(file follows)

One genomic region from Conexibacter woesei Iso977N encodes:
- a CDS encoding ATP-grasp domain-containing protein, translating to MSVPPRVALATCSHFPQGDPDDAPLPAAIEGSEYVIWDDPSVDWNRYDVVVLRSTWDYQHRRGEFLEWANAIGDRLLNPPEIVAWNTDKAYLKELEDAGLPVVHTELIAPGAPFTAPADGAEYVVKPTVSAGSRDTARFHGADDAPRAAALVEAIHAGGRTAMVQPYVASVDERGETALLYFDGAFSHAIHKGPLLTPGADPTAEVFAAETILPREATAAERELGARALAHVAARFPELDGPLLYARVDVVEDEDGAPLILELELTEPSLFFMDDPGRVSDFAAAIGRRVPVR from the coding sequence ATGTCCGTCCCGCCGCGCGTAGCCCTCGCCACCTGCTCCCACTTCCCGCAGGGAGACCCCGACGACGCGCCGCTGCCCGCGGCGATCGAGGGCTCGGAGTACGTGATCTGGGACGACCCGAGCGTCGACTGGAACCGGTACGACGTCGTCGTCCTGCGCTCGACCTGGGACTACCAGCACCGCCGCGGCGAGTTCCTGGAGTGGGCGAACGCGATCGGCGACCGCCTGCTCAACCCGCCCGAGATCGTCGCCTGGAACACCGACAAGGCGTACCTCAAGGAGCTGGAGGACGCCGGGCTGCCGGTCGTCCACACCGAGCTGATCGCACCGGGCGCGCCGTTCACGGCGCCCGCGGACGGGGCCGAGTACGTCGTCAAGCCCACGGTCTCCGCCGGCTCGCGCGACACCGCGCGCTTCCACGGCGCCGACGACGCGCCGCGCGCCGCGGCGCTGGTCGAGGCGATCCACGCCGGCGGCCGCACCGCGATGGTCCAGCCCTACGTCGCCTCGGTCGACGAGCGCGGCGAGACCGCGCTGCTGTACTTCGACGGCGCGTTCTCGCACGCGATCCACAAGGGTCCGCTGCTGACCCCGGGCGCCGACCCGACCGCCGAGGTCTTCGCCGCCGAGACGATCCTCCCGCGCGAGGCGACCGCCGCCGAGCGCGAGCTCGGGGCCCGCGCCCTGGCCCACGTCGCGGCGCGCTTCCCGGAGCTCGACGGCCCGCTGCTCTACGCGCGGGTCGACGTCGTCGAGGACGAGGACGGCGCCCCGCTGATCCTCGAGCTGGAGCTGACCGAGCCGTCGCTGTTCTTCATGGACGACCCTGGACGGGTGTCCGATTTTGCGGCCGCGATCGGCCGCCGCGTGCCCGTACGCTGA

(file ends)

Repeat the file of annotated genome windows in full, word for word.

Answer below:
One genomic region from Conexibacter woesei Iso977N encodes:
- a CDS encoding ATP-grasp domain-containing protein, translating to MSVPPRVALATCSHFPQGDPDDAPLPAAIEGSEYVIWDDPSVDWNRYDVVVLRSTWDYQHRRGEFLEWANAIGDRLLNPPEIVAWNTDKAYLKELEDAGLPVVHTELIAPGAPFTAPADGAEYVVKPTVSAGSRDTARFHGADDAPRAAALVEAIHAGGRTAMVQPYVASVDERGETALLYFDGAFSHAIHKGPLLTPGADPTAEVFAAETILPREATAAERELGARALAHVAARFPELDGPLLYARVDVVEDEDGAPLILELELTEPSLFFMDDPGRVSDFAAAIGRRVPVR from the coding sequence ATGTCCGTCCCGCCGCGCGTAGCCCTCGCCACCTGCTCCCACTTCCCGCAGGGAGACCCCGACGACGCGCCGCTGCCCGCGGCGATCGAGGGCTCGGAGTACGTGATCTGGGACGACCCGAGCGTCGACTGGAACCGGTACGACGTCGTCGTCCTGCGCTCGACCTGGGACTACCAGCACCGCCGCGGCGAGTTCCTGGAGTGGGCGAACGCGATCGGCGACCGCCTGCTCAACCCGCCCGAGATCGTCGCCTGGAACACCGACAAGGCGTACCTCAAGGAGCTGGAGGACGCCGGGCTGCCGGTCGTCCACACCGAGCTGATCGCACCGGGCGCGCCGTTCACGGCGCCCGCGGACGGGGCCGAGTACGTCGTCAAGCCCACGGTCTCCGCCGGCTCGCGCGACACCGCGCGCTTCCACGGCGCCGACGACGCGCCGCGCGCCGCGGCGCTGGTCGAGGCGATCCACGCCGGCGGCCGCACCGCGATGGTCCAGCCCTACGTCGCCTCGGTCGACGAGCGCGGCGAGACCGCGCTGCTGTACTTCGACGGCGCGTTCTCGCACGCGATCCACAAGGGTCCGCTGCTGACCCCGGGCGCCGACCCGACCGCCGAGGTCTTCGCCGCCGAGACGATCCTCCCGCGCGAGGCGACCGCCGCCGAGCGCGAGCTCGGGGCCCGCGCCCTGGCCCACGTCGCGGCGCGCTTCCCGGAGCTCGACGGCCCGCTGCTCTACGCGCGGGTCGACGTCGTCGAGGACGAGGACGGCGCCCCGCTGATCCTCGAGCTGGAGCTGACCGAGCCGTCGCTGTTCTTCATGGACGACCCTGGACGGGTGTCCGATTTTGCGGCCGCGATCGGCCGCCGCGTGCCCGTACGCTGA